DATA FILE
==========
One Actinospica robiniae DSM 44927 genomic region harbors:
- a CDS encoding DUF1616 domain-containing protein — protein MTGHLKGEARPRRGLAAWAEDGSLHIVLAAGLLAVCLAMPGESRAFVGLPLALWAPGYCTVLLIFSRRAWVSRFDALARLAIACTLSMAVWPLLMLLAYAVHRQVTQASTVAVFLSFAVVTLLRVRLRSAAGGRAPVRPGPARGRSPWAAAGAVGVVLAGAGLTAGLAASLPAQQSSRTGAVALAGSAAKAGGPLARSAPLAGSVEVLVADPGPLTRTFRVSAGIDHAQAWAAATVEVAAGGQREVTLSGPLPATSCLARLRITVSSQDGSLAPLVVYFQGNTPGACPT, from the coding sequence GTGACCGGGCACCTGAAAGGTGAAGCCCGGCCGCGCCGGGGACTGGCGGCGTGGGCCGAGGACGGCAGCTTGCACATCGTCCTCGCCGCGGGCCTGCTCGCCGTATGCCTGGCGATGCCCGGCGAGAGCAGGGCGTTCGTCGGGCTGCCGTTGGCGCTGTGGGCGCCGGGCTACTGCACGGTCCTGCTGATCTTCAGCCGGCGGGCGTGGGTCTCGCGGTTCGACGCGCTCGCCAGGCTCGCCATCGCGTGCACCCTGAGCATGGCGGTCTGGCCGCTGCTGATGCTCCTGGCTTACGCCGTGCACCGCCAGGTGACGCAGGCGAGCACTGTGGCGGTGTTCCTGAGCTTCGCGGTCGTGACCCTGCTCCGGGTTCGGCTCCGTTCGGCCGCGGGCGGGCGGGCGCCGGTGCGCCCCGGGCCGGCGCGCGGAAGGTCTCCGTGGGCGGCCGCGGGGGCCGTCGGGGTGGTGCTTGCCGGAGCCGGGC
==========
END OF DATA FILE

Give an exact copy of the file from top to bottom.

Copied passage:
One Actinospica robiniae DSM 44927 genomic region harbors:
- a CDS encoding DUF1616 domain-containing protein — protein MTGHLKGEARPRRGLAAWAEDGSLHIVLAAGLLAVCLAMPGESRAFVGLPLALWAPGYCTVLLIFSRRAWVSRFDALARLAIACTLSMAVWPLLMLLAYAVHRQVTQASTVAVFLSFAVVTLLRVRLRSAAGGRAPVRPGPARGRSPWAAAGAVGVVLAGAGLTAGLAASLPAQQSSRTGAVALAGSAAKAGGPLARSAPLAGSVEVLVADPGPLTRTFRVSAGIDHAQAWAAATVEVAAGGQREVTLSGPLPATSCLARLRITVSSQDGSLAPLVVYFQGNTPGACPT, from the coding sequence GTGACCGGGCACCTGAAAGGTGAAGCCCGGCCGCGCCGGGGACTGGCGGCGTGGGCCGAGGACGGCAGCTTGCACATCGTCCTCGCCGCGGGCCTGCTCGCCGTATGCCTGGCGATGCCCGGCGAGAGCAGGGCGTTCGTCGGGCTGCCGTTGGCGCTGTGGGCGCCGGGCTACTGCACGGTCCTGCTGATCTTCAGCCGGCGGGCGTGGGTCTCGCGGTTCGACGCGCTCGCCAGGCTCGCCATCGCGTGCACCCTGAGCATGGCGGTCTGGCCGCTGCTGATGCTCCTGGCTTACGCCGTGCACCGCCAGGTGACGCAGGCGAGCACTGTGGCGGTGTTCCTGAGCTTCGCGGTCGTGACCCTGCTCCGGGTTCGGCTCCGTTCGGCCGCGGGCGGGCGGGCGCCGGTGCGCCCCGGGCCGGCGCGCGGAAGGTCTCCGTGGGCGGCCGCGGGGGCCGTCGGGGTGGTGCTTGCCGGAGCCGGGC